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Is there a way to test the converter to see if it is charging? I have the battery shut off switch so that when I leave the camper at deer camp (no utilties) I can turn the batteries off when I leave so they don't slowly drainbefore I come back. I've heard that you don't want to leave them charging all of the time either since that will burn them up as well. When the camper is parked at the house I have it plugged in. I leave the switch off so that is in effect the same as not having a battery in the loop. Sounds like I need to check my converter before I burn it up.



Al, to your question about the quality of the battery, I would say since all you are trying to do is complete that part of the circuit and you are not relying on the battery to run everything, I would go the cheaper route. If I understand some of the posts on here about battery life, they really take a beating when they are drained beyond 50% of their capacity over multiple times. Since you will always have shore power I don't seeit draining much at all.Good luck with what ever you choose.Edited by: Monty
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Old 04-06-2010, 04:00 AM   #6
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I do as MONTY in that I turn my batteries off when I'm at home hooked up to shore power. With my limited understanding of converters, I have a hard time believing that my converter could burn up trying to charge the batteries that aren't there. Anybody out there with actual knowledge have an answer?
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Old 04-06-2010, 12:26 PM   #7
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Just read my whole manual. No mention of this. There is allot of "DO NOTS" but no mention that a battery needs to be connected or harm will happen. I do this alot also. Disconnect my battery. No issues.. I would think that if a battery is not connected it will do nothing. A dead battery might cause issues though.. I don't know either.. I just never gave this a thought and i unhook my battery.

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Old 04-07-2010, 11:20 AM   #8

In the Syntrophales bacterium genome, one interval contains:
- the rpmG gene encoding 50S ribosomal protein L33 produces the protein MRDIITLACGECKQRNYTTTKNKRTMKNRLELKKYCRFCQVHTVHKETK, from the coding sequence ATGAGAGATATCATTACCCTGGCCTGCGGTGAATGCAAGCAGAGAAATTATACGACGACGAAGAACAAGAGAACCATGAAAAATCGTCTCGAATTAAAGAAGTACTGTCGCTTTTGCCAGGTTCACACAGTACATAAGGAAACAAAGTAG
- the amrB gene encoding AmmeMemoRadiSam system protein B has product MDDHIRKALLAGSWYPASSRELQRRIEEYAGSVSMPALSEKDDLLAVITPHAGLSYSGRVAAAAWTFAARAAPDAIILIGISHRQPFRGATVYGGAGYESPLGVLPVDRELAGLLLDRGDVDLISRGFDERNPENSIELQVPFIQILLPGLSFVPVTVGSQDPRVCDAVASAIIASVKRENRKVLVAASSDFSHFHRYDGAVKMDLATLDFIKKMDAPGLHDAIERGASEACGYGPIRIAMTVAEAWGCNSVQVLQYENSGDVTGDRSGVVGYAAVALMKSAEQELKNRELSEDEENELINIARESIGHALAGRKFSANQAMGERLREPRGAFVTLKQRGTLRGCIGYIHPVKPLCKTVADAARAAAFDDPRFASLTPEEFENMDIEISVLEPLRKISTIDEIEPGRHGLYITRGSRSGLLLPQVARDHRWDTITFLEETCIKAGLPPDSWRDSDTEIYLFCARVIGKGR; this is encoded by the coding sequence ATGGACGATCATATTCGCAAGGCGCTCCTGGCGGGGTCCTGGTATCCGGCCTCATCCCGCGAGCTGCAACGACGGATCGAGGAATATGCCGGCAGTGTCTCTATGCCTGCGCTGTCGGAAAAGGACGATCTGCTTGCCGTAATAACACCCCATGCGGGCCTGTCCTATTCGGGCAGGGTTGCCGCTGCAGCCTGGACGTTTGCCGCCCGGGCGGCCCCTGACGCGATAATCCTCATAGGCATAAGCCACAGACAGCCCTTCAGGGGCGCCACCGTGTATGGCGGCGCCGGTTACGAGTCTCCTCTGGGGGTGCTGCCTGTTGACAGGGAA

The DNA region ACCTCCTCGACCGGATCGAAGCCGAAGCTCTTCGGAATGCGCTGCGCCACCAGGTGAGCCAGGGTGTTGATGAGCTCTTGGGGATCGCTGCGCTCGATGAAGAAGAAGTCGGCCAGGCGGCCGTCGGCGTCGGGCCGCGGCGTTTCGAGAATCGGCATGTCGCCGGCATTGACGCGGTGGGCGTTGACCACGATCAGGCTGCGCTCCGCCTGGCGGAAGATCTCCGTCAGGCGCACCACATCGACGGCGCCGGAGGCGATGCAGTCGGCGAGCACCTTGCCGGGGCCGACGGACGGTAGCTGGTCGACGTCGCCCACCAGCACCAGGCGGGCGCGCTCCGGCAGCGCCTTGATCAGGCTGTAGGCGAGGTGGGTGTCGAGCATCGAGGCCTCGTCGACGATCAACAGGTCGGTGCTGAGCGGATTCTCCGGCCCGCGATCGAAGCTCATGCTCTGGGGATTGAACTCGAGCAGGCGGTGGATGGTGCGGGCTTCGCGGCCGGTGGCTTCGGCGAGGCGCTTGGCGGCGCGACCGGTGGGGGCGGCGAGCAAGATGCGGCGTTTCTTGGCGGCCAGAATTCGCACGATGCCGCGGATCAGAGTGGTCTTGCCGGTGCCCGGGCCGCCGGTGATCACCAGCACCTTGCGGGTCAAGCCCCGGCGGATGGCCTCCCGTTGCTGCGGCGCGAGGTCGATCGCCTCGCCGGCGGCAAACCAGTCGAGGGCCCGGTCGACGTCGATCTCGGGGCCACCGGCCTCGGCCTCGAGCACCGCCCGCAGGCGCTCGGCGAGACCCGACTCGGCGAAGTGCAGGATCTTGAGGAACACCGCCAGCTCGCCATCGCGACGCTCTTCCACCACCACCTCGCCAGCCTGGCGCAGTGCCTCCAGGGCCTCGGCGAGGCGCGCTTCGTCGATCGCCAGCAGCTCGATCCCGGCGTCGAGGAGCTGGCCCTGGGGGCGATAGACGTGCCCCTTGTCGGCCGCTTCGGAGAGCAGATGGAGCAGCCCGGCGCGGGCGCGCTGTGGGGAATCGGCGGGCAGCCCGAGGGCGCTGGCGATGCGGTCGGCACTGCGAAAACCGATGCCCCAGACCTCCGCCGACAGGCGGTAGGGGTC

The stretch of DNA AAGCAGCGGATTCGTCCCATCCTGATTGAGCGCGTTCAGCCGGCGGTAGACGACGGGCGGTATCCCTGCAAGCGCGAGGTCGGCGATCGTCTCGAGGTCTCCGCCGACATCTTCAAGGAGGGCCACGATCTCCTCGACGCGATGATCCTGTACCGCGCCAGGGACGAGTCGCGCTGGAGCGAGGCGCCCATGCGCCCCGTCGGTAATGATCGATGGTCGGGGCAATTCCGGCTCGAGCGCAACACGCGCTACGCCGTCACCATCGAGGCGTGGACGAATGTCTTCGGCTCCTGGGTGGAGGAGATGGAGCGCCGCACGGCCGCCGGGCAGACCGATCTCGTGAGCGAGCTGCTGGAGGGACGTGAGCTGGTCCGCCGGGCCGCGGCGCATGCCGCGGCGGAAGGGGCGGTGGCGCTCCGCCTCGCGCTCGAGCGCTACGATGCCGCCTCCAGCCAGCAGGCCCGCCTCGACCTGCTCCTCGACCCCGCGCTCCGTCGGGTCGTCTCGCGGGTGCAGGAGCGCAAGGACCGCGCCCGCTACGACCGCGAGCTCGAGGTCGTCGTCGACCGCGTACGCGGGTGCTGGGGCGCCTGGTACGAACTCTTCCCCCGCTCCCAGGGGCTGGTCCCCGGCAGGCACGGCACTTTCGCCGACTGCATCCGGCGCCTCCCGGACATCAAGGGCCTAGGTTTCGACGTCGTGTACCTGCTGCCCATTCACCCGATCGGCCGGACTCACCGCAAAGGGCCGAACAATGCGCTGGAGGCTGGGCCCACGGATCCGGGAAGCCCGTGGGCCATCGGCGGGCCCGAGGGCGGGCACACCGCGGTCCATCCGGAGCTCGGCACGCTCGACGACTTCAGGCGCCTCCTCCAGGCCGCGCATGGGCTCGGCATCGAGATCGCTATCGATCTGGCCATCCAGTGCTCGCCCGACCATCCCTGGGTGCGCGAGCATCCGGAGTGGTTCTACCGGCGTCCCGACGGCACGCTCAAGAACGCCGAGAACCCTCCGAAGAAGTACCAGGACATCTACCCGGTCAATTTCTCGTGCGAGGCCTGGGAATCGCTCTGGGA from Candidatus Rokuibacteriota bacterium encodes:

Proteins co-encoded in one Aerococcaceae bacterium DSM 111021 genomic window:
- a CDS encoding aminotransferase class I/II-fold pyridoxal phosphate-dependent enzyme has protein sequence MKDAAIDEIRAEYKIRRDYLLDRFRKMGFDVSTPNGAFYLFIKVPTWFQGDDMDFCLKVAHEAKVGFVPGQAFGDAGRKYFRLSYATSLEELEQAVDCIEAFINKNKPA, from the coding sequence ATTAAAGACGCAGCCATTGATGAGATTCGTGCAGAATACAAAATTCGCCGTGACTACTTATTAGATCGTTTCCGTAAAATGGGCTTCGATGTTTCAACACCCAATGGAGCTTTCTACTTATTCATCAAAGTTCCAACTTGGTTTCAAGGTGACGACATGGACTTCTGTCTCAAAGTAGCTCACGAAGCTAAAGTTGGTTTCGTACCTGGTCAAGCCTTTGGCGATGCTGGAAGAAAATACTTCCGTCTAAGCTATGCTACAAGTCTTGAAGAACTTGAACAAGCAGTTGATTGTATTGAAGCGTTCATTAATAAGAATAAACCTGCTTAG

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You need the battery if towing , for the brakeaway switch.I guess you could just let the trailer roll or slide until it stopped if it came loose but insurance company may not pay off.Hopefully it won't hit anyone. If you ever had the lanyard pulled by accident I assure you the trailer will stop.Just my 2 cents
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Old 04-07-2010, 01:37 PM   #9
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If you put a volt meter on the battery then plug it into shore power and it's charging you should see an incress in voltage, Im thinking open voltage should be close to 12.xxx volts, Charging it could be as high as 14 + volts.
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Old 04-09-2010, 12:46 AM   #10
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I tested mine last night, but was confused at the results. Got 12.81v with nothing in the loop (either battery turned off or disconnected) and 13.69 with batteries on. The converted was warm when I first started looking at it, but not hot. So I always had power in the battery box, but not necessarily charging power.

So this morning I called Randy and he contacted the manufacturer of the converted and confirmed that it will only put out a charge when the battery needs it. So when there is no battery in the loop (or it is off in my case) the converter will not try to charge anything. So leaving it plugged into shore power without a battery should not cause any excessive wear and tear on the converter.
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Old 04-09-2010, 06:24 AM   #11
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Thanx for the info. I checked my owner's manual and the only thing it stated was that the converter will work without batteries connected.